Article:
• Flush and bleed per Porsche interval recommendation (you'd be amazed how much sediment will build up without doing so)
  • I'm not a fan of using the "pump the brakes" method (way more pressure than needed), rather prefer Motive Power Bleeder
  • Do the clutch slave at the same time (complete system flush), you'd be surprised how hot clutches get
  • Be really gentle with bleeder screws, most are threading into aluminum calipers... don't bugger up the threads, take your time
  • Use whatever brake fluid Porsche recommends unless you regularly track the car (fancy stuff is complete overkill in a street car)
  • In my experience, one does not need to bleed the ABS unit unless you open it up (which you should not), leave it alone
A standard Porsche braking system in proper working order is about as good as it gets. But they do require normal maintenance. Take care of them and you get some of the best braking in a road car available anywhere.

Good motoring!

Dave

'05 987S
'92 968 SP3
'88 944 NA (gone)
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Old 01-12-2018, 05:17 PM
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Originally Posted by DJ99 View Post
What brake fluid did you use to flush the brakes? This sounds a lot like the issue I had when I used ATE 200, except mine was a squeaking noise that sounded like it was coming from the booster but is was the master cylinder seals making the noise. The sound went away after flushing again with RBF600.
Yup, same one I used:



Weird that a different fluid made the noise go away. Is RBF600 more viscous?

Originally Posted by MJBird993 View Post
Lots of folks have issues after bleeding. Sometimes on older cars, it's pushing the piston further into the master cylinder than it has ever gone before, which can loosed rust or maybe tear a seal. And sometimes improper bleeding can get air in the system, which requires, yes, more bleeding. A 981CS shouldn't be old enough to have these kinds of issues, but I suppose that moisture could have gotten in there and caused some problems even in just a few years.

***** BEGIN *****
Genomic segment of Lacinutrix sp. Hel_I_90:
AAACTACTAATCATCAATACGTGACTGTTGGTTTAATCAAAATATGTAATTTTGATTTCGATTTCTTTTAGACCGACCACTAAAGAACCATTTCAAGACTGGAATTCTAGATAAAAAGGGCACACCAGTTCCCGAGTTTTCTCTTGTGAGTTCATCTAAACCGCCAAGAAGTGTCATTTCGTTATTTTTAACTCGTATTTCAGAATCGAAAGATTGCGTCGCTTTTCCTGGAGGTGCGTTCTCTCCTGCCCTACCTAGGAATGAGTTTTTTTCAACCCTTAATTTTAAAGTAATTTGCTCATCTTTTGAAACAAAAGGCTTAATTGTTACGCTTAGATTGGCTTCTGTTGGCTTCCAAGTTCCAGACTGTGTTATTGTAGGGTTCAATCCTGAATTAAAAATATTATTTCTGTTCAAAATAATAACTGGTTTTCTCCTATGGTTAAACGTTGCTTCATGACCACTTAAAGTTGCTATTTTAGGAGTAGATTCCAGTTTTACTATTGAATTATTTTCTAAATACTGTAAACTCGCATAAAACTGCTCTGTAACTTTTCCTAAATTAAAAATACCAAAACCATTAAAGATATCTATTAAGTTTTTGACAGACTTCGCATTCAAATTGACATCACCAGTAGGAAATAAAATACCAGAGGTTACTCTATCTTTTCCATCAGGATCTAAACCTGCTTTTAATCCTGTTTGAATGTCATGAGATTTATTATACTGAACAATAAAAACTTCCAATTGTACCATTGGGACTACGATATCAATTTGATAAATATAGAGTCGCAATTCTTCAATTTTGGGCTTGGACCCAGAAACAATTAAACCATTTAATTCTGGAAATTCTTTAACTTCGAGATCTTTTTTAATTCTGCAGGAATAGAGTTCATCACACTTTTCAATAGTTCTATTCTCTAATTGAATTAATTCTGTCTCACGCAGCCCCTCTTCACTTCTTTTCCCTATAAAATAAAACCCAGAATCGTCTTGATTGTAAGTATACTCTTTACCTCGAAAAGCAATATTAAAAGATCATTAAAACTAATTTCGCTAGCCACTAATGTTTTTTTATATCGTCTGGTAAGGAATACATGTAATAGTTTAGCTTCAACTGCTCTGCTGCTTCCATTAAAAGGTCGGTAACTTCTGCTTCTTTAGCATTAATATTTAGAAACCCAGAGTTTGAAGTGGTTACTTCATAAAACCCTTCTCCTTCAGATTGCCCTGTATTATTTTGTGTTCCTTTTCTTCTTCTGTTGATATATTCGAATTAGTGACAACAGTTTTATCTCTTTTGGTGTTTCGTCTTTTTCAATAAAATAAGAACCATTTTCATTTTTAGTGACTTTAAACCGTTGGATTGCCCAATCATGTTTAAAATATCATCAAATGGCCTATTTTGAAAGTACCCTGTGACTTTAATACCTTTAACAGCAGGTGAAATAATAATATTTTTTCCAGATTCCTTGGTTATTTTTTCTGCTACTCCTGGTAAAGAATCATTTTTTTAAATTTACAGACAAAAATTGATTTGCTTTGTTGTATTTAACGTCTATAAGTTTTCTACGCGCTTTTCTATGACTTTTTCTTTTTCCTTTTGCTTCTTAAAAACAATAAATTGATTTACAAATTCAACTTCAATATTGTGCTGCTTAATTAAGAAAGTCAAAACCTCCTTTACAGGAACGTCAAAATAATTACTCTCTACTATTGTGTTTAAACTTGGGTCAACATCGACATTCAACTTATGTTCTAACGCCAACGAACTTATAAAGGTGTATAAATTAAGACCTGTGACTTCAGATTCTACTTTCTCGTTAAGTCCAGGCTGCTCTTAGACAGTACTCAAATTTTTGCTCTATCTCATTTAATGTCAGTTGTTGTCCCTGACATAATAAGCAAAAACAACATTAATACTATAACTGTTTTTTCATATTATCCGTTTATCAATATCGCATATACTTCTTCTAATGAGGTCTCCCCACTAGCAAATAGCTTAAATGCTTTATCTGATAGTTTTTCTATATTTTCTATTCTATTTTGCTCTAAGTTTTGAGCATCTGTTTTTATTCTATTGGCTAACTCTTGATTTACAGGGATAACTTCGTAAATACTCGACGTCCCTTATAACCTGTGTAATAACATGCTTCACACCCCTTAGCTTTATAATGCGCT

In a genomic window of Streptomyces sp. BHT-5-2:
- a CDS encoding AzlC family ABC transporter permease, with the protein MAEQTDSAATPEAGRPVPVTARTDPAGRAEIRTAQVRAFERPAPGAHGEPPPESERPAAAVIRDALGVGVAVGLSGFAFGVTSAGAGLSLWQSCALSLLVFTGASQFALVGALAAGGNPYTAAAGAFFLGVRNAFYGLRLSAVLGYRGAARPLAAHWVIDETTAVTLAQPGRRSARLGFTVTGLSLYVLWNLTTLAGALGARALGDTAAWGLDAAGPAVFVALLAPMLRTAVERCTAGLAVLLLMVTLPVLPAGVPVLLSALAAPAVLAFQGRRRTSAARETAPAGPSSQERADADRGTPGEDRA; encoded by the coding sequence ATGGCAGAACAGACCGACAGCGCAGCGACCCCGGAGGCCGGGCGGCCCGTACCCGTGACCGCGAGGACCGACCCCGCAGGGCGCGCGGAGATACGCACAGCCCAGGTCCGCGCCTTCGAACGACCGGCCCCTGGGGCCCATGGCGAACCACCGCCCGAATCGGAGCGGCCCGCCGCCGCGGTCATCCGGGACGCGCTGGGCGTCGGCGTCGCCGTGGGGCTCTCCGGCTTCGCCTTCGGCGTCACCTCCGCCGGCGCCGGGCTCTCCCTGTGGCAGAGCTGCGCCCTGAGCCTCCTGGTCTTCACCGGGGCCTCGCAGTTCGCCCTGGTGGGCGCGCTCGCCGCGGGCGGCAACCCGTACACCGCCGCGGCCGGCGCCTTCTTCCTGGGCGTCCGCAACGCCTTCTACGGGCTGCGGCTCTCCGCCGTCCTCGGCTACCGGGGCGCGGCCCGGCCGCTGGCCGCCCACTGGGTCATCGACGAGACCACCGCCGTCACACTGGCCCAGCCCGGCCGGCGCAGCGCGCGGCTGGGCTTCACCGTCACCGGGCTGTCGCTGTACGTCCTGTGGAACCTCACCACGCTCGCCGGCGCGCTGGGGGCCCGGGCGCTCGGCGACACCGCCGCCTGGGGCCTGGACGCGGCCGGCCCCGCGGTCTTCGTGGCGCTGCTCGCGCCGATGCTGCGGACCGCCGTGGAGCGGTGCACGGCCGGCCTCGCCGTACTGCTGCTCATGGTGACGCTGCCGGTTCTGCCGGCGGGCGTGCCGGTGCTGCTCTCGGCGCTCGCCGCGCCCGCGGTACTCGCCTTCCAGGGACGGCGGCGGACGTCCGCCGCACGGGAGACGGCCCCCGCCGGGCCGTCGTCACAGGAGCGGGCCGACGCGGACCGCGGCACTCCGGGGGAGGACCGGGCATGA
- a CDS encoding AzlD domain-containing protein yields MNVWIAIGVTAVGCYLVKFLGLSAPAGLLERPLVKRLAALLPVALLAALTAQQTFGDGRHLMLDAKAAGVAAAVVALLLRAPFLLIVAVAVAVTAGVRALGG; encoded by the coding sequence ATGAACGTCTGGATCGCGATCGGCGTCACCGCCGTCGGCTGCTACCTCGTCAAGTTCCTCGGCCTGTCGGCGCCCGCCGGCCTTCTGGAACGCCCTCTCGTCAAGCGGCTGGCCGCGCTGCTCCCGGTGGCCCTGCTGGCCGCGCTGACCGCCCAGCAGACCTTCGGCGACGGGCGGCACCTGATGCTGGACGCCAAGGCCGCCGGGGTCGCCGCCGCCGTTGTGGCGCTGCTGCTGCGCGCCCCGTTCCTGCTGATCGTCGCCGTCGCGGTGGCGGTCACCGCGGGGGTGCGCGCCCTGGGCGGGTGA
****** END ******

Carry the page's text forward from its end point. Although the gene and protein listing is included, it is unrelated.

I was helping a friend bleed the brakes on his old P.O.S. Chrysler minivan, and I burst the rusted steel brake lines. I told him, better to find out in the driveway than at 80 MPH on the Interstate.
The pedal may have been pushed in more than it had been before, but the car's only 2 years old with 10k miles. But I doubt it was depressed any more than it would've if I was experiencing brake fade on the track, for example. Next time I'll probably just loosen the bleeder screw a little more and not touch the pedal just to be safe.
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Old 01-12-2018, 06:49 PM
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Originally Posted by kiznarsh View Post
Yup, same one I used:



Weird that a different fluid made the noise go away. Is RBF600 more viscous?.
Yea, RBF is thicker. It's weird because a lot of people use ATE200 without any problems. Must be a bad batch going around.
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Old 01-12-2018, 07:54 PM
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Originally Posted by Dave in Chicago View Post
There was a month between bleeding and the booster issue surfacing, so they may not be related at all.

Regarding brake bleeding, I'll offer a few thoughts based on my experience. Your mileage may vary...
  • Flush and bleed per Porsche interval recommendation (you'd be amazed how much sediment will build up without doing so)
  • I'm not a fan of using the "pump the brakes" method (way more pressure than needed), rather prefer Motive Power Bleeder
  • Do the clutch slave at the same time (complete system flush), you'd be surprised how hot clutches get
  • Be really gentle with bleeder screws, most are threading into aluminum calipers... don't bugger up the threads, take your time
  • Use whatever brake fluid Porsche recommends unless you regularly track the car (fancy stuff is complete overkill in a street car)
  • In my experience, one does not need to bleed the ABS unit unless you open it up (which you should not), leave it alone
A standard Porsche braking system in proper working order is about as good as it gets. But they do require normal maintenance. Take care of them and you get some of the best braking in a road car available anywhere.

Good motoring!

Dave

'05 987S
'92 968 SP3
'88 944 NA (gone)
All good points, thanks. And yes, I did bleed the slave cylinder. Fortunately my buddy had a crowfoot to make that possible, but it was with a 3/8" drive so bulkier than needed. I'm going to buy an 11mm flare nut crowfoot for a 1/4" drive to make life easier next time. Also didn't touch the ABS unit.

Oh...and to clarify, the problem surfaced essentially right afterwards. Once I got home after driving it for a couple of miles, I didn't drive it for a week and that's when I noticed it. I just didn't get around to taking it to the dealer until 1 month later.